The five-day United Nations Ocean Conference beginning on June 27 in Lisbon comes at a critical time as the world is seeking to address many of the deep-rooted problems of the societies laid bare by the COVID-19 pandemic.
Themed around “Scaling up ocean action based on science and innovation for the implementation of Goal 14: stocktaking, partnerships and solutions”, the Conference hopes to unlock ocean-based solutions to address some of the most defining issues of our time, from climate change to economic inequality.
“The ocean is a lifeline for millions of people and economies in the Asia-Pacific region. But the health of the ocean is in serious decline - and we now stand at a critical juncture to mobilize much-needed action, partnerships and innovative science-based solutions to protect our future,” said the Economic and Social Commission for Asia and the Pacific (ESCAP) of the United Nations on Monday (June 20).
Over the past few years, it said the region has taken concrete steps to protect our ocean. The ESCAP has forged consensus among countries in the region, through a resolution adopted in 2020, to collectively work together in conserving and sustainably using the ocean, seas and marine resources for sustainable development, as well as to accelerate implementation of the ten SDG14 target areas.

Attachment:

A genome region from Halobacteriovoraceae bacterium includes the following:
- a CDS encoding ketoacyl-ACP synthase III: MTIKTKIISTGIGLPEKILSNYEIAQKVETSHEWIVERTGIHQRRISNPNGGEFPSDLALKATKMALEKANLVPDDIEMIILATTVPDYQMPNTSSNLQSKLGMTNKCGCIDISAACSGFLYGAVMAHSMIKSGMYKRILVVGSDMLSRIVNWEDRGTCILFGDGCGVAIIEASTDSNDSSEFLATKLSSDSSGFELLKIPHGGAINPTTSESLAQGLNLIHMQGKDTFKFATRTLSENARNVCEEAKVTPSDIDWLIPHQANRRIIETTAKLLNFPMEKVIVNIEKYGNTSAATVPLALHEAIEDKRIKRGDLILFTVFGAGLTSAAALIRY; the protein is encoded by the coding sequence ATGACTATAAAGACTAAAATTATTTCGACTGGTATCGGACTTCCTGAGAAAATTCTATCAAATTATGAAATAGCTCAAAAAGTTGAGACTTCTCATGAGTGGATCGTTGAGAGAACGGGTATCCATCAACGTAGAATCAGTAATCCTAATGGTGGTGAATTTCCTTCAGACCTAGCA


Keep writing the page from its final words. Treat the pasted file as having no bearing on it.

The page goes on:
Countries also recognized the importance of low-carbon solutions for maritime connectivity when adopting a new Regional Action Programme on sustainable transport development last year, and further called for aligning finance with our ocean, climate and broader SDG aspirations.
The ocean is at the heart of our work at ESCAP. This year, ESCAP submitted a new voluntary commitment to continue to convene Governments and other stakeholders in Asia and the Pacific to enhance regional cooperation on ocean work.
This comes on the back of the successful implementation of a similar commitment made at the first Global Ocean Conference in 2017.